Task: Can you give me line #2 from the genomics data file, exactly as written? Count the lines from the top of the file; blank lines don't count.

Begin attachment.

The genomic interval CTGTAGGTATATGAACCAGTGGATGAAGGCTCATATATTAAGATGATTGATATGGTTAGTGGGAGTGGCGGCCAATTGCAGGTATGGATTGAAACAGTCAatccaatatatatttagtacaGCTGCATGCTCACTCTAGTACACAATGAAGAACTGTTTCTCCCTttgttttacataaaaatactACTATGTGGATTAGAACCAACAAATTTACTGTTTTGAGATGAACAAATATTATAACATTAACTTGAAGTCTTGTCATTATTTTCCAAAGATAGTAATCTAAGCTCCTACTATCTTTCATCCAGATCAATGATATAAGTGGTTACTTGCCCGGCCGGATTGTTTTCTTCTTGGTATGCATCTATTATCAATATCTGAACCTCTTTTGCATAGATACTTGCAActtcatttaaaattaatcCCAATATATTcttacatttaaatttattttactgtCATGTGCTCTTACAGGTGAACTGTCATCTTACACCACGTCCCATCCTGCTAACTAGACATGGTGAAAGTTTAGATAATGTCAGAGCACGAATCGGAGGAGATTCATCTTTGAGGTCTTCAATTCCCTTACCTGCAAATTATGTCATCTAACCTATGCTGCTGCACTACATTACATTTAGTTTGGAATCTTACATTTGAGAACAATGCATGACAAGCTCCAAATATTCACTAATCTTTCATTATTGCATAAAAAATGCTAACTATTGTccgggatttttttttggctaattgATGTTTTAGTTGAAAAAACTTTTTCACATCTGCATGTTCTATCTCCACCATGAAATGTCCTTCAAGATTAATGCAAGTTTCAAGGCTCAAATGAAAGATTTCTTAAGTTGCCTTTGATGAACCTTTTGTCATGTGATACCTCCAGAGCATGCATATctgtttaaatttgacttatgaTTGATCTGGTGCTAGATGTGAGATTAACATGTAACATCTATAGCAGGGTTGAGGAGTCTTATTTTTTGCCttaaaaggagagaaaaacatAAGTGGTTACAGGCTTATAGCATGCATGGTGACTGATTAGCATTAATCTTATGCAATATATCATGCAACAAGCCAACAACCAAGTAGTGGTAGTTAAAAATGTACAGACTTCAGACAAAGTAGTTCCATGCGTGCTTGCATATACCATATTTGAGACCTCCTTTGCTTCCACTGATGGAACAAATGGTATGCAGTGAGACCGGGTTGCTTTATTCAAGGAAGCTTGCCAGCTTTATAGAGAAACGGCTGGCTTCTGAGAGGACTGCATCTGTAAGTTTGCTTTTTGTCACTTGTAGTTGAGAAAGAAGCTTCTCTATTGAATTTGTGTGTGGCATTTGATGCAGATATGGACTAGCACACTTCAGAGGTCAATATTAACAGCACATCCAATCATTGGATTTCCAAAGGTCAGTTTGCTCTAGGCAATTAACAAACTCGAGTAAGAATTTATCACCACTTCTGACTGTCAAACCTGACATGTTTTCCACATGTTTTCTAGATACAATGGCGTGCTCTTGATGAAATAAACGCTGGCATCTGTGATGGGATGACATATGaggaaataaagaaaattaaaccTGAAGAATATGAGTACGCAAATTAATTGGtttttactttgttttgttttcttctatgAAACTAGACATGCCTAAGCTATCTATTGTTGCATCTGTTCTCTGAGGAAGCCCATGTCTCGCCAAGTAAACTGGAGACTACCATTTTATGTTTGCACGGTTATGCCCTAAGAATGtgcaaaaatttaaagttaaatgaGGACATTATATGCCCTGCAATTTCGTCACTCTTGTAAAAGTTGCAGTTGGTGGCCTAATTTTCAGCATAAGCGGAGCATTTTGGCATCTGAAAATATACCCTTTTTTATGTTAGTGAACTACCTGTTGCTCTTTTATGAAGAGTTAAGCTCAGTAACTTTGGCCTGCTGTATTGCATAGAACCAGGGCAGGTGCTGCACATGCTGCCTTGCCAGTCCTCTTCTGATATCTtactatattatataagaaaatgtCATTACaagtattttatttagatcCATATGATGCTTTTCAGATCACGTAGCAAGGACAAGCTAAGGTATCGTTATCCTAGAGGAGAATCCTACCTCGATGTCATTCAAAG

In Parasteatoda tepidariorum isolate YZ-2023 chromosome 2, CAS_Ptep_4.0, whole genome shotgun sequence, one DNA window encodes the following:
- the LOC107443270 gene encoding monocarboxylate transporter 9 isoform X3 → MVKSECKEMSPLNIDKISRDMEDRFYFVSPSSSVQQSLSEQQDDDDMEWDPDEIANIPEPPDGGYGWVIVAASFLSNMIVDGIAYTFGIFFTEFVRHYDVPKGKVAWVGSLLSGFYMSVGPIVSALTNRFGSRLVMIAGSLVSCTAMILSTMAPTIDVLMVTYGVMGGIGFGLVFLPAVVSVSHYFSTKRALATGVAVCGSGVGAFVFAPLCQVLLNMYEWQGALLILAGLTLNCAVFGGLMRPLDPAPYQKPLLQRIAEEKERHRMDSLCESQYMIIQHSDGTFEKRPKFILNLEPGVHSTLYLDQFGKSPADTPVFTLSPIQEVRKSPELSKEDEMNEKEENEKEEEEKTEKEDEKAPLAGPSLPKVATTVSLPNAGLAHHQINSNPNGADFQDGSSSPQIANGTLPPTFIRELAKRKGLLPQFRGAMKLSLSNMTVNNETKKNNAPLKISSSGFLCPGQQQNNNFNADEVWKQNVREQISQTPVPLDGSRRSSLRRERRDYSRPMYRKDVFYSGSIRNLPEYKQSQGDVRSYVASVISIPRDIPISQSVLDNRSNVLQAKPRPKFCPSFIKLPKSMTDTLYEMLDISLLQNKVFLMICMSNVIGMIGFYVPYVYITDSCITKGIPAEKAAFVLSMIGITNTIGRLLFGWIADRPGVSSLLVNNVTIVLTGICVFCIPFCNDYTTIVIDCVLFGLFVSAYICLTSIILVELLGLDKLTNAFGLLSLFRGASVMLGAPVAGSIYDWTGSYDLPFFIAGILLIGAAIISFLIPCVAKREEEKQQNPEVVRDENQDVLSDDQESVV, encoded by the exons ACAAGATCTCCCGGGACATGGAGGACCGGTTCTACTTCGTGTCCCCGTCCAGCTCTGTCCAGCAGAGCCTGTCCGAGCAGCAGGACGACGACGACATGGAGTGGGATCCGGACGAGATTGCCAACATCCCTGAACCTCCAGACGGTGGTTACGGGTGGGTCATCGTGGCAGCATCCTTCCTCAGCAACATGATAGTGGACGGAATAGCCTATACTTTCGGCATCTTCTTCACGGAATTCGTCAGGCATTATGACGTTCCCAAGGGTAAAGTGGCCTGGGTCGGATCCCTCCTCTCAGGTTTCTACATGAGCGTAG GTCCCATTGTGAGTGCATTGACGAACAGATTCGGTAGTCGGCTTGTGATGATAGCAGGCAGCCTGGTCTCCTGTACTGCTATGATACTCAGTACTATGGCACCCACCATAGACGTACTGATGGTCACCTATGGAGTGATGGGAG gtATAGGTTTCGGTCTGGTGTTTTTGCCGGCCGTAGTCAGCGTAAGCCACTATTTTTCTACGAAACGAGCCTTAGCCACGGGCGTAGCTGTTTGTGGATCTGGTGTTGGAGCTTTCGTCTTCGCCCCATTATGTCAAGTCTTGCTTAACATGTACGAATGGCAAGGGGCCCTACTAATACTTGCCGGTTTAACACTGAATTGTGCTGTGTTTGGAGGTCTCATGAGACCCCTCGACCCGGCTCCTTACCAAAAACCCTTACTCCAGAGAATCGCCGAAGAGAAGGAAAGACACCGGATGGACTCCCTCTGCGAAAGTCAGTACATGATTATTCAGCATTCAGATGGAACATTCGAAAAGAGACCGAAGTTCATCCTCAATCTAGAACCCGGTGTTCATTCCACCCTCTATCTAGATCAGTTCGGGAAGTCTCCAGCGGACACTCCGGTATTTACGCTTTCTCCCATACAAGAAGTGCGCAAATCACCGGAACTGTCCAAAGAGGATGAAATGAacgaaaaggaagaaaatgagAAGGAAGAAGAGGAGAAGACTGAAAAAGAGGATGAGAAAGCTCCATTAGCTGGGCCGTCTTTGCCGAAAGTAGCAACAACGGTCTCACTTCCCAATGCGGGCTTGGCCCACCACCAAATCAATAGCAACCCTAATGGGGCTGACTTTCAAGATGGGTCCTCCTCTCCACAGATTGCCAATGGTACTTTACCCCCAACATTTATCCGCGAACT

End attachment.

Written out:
In Parasteatoda tepidariorum isolate YZ-2023 chromosome 2, CAS_Ptep_4.0, whole genome shotgun sequence, one DNA window encodes the following: